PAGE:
Outside the family compound in Nuevo San José, Sacatepéquez, Guatemala (Provided photo)
"¿Quieres más comida?" Do you want more to eat?
How many times have our hosts asked us this question? How many times have we passed bowls of food around a table? It happens every time we sit around a table and share a meal.
The question was familiar, but the location was new. I was sitting in a small house constructed with plywood and metal. I sat on the only chair the family had, while Señora María*, my host mother, made fresh tortillas over the wood fire stove while chickens and dogs ran freely in and out of the house. I was in Señora María's house in Nuevo San José, Sacatepéquez, Guatemala. It was my first meal with Señora María and her seven children. I was eating a simple meal of soup and tortillas with agua caliente (hot water) to drink.
During my six weeks studying Spanish in Guatemala, I had the opportunity to spend a week at La Escuela de la Montaña in Sacatepéquez. It is a partnership school with Proyecto Lingüistico Quetzalteco, which is located in the city of Quetzaltenango. La Escuela de la Montaña is located in the rural communities of Nuevo San José and Fátima.
Most language schools in Guatemala, like Proyecto Lingüistico Quetzalteco, are in cities such as Guatemala City, Quetzaltenango or Antigua, while La Escuela de la Montaña represents an "attempt to take some of the benefits of the language school industry more directly into the countryside of Guatemala."
An indigenous woman and her daughter collect firewood to heat their house and cook. (Provided photo)
The communities of Nuevo San José and Fátima were formed after campesinos fought for fair wages and just conditions on the coffee fincas (plantations). After they were kicked off the fincas, many campesinos stayed together and formed these communities. Their resilience, strength and determination infused the school with a remarkable spirit.
Furthermore, La Escuela de la Montaña is in a unique position to support the communities by providing income to women and scholarships to local children. Their mission felt like a natural extension of my community's mission to "share in Jesus' mission of bringing more abundant life to God's people, especially the poor, by responding to the needs of the times."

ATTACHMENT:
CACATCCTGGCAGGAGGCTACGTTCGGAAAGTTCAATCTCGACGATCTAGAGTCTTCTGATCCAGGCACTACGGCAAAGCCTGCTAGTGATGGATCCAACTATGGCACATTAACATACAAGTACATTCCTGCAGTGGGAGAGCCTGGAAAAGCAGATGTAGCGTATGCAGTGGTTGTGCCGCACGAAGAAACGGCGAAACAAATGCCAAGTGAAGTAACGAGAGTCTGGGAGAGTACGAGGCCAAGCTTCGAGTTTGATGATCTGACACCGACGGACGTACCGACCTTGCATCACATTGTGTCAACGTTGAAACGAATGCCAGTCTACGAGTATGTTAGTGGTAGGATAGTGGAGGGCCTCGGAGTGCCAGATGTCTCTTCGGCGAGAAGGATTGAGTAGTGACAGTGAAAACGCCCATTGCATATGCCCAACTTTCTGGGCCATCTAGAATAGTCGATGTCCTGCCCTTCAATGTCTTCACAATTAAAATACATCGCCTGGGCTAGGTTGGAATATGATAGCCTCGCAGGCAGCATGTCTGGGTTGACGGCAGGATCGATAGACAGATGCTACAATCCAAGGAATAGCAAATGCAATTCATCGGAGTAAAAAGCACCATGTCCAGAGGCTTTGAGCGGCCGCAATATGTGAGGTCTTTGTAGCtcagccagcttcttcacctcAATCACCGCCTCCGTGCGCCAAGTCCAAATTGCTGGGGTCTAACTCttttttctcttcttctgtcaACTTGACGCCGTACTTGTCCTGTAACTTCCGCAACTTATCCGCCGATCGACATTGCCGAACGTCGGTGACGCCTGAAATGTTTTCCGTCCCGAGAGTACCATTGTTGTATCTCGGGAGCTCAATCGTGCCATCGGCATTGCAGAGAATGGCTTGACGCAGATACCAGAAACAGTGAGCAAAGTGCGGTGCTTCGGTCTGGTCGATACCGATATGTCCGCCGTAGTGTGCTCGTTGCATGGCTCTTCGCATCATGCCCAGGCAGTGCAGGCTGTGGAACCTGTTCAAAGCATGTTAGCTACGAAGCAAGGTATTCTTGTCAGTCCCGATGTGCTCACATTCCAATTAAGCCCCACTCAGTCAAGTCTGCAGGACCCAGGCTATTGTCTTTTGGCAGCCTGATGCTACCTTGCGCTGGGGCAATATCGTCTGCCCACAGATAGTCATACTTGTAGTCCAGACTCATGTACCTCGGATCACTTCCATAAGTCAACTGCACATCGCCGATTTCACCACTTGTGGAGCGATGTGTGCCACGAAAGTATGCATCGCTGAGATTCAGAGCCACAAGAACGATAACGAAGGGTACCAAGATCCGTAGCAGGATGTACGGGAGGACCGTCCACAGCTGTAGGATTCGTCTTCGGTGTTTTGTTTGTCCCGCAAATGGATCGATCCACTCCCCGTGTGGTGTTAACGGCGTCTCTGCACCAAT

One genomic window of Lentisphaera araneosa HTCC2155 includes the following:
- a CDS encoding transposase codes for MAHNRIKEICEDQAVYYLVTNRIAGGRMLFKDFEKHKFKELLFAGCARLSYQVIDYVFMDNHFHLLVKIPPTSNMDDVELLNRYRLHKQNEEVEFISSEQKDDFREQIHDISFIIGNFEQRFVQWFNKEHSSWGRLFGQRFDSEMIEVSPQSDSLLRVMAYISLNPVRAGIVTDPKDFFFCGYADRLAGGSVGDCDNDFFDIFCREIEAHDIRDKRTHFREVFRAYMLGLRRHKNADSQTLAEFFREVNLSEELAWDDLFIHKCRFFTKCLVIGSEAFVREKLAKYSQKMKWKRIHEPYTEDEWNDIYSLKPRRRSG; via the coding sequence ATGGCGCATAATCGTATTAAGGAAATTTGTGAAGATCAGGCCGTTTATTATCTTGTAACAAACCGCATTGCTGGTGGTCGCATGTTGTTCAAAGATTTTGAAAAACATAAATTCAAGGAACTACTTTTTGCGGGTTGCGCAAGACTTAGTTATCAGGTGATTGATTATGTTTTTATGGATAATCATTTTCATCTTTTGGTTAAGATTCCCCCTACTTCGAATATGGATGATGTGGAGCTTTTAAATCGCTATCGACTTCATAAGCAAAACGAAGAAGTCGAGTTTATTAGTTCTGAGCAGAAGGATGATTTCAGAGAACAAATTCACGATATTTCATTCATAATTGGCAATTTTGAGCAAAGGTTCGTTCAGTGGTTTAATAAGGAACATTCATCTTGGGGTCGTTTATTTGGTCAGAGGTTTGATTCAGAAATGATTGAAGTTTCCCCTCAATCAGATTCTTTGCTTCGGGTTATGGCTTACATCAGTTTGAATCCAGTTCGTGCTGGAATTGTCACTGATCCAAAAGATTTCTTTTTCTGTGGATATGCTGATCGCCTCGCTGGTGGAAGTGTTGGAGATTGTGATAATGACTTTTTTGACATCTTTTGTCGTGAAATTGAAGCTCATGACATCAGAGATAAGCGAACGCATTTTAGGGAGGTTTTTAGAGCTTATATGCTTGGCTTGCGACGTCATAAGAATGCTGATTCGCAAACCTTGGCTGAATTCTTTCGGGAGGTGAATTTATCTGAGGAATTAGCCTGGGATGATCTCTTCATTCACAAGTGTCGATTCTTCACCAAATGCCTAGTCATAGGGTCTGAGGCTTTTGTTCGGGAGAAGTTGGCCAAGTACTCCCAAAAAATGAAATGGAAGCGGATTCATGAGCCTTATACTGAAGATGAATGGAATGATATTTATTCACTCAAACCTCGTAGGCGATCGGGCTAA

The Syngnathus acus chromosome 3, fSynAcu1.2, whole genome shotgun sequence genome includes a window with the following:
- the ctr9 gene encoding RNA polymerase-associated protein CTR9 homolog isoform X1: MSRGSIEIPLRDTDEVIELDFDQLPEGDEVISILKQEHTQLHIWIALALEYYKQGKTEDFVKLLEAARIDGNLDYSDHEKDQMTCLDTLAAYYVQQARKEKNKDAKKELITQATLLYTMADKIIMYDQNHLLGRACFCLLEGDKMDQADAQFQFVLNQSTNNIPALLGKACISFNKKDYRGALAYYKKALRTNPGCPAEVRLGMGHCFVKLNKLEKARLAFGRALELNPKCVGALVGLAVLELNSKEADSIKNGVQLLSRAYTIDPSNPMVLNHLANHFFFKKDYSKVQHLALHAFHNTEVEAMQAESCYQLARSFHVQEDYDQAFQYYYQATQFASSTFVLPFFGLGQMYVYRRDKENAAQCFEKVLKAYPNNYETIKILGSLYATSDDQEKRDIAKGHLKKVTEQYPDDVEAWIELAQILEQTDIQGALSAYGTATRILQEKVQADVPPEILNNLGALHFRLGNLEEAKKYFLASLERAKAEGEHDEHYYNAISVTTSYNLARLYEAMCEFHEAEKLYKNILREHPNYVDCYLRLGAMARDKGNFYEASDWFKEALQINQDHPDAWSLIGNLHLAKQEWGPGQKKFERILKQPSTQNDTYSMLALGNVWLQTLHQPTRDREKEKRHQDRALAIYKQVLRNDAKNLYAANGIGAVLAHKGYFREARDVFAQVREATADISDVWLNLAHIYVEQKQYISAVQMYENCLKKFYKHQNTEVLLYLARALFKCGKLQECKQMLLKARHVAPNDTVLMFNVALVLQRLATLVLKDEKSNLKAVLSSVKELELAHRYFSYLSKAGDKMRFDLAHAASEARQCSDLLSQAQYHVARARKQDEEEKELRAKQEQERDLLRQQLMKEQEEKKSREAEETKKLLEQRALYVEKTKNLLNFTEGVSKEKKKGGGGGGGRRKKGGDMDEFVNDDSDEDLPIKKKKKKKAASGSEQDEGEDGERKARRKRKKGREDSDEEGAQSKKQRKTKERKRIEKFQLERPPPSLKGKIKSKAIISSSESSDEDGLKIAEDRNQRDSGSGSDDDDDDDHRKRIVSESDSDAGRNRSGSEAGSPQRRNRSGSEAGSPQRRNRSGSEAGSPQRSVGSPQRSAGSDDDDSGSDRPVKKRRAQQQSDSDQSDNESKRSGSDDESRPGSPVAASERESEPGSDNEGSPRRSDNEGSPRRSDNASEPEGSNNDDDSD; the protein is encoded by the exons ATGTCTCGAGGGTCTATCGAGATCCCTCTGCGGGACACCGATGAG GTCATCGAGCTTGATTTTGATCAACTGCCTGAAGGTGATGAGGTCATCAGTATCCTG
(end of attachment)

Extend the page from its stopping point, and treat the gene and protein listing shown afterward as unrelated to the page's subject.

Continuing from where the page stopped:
During orientation on our first night, the student coordinator suggested that we "learn how to be in community with each other and with the people here." I nodded in agreement. Community, I knew how to do that.
What I was not prepared for were the ways in which my heart would be stretched and broken open each day. After a decade spent working with refugees and immigrants and traveling to other countries, I did not expect to be challenged by the poverty. I did not expect to initially move so cautiously through Señora María's home as I raised my eyebrows at the dirt floors and the lone lightbulb in the house. During the first meal with Señora María's family, I was embarrassed by how much I yearned for my comfort zone and quietly planned to eat quickly before returning to the school.
But, that night, as I reflected on the day, I heard the student coordinator's suggestion again. "Learn how to be in community." This would be my challenge and hardest lesson.
Simple meal shared with the family (Provided photo)
Each meal, I returned to Señora María's house and sat at the same table. With each plate of tortillas and each game of tag and tic-tac-toe, I felt the imaginary barrier between myself and Señora María's family disappear. I let Señora María welcome me into her family and into her home. I felt at ease answering 100 questions from the kids, chatting about our similar beliefs, and catching a stray chicken as it jumped on the table.
But, perhaps more importantly, I felt the energy and urgency of the vows I professed as a Sister of the Humility of Mary. I reflected on the last lines of my vows, "I will strive to share the love of Jesus through the message of the Gospels and the witness of my life."
I realized that the only way to authentically live this out was to let Señora María welcome me into her life and her family. I needed to be fully present to life with her family. I needed to let them be a conduit of Jesus' love to me.
On Saturday morning, during my last meal with the family, I smiled as Señora María asked me the same question. "¿Quieres más comida?" I welcomed another helping of mosh as we talked about the bus ride back to Quetzaltenango. I realized that this question is about more than food. La lucha, or the daily struggle, permeated everything in these communities. La lucha begs us to pay attention and asks us to be a part of it. It is an invitation to share life, to move beyond comfort zones, and to intentionally form community with one another.
* Name changed to protect privacy.
[Eilis McCulloh is a Sister of the Humility of Mary. She is a student at the University of Akron, Ohio. She is on the board of Akron Interfaith Immigration Advocates and co-chair of the Family Support Community.]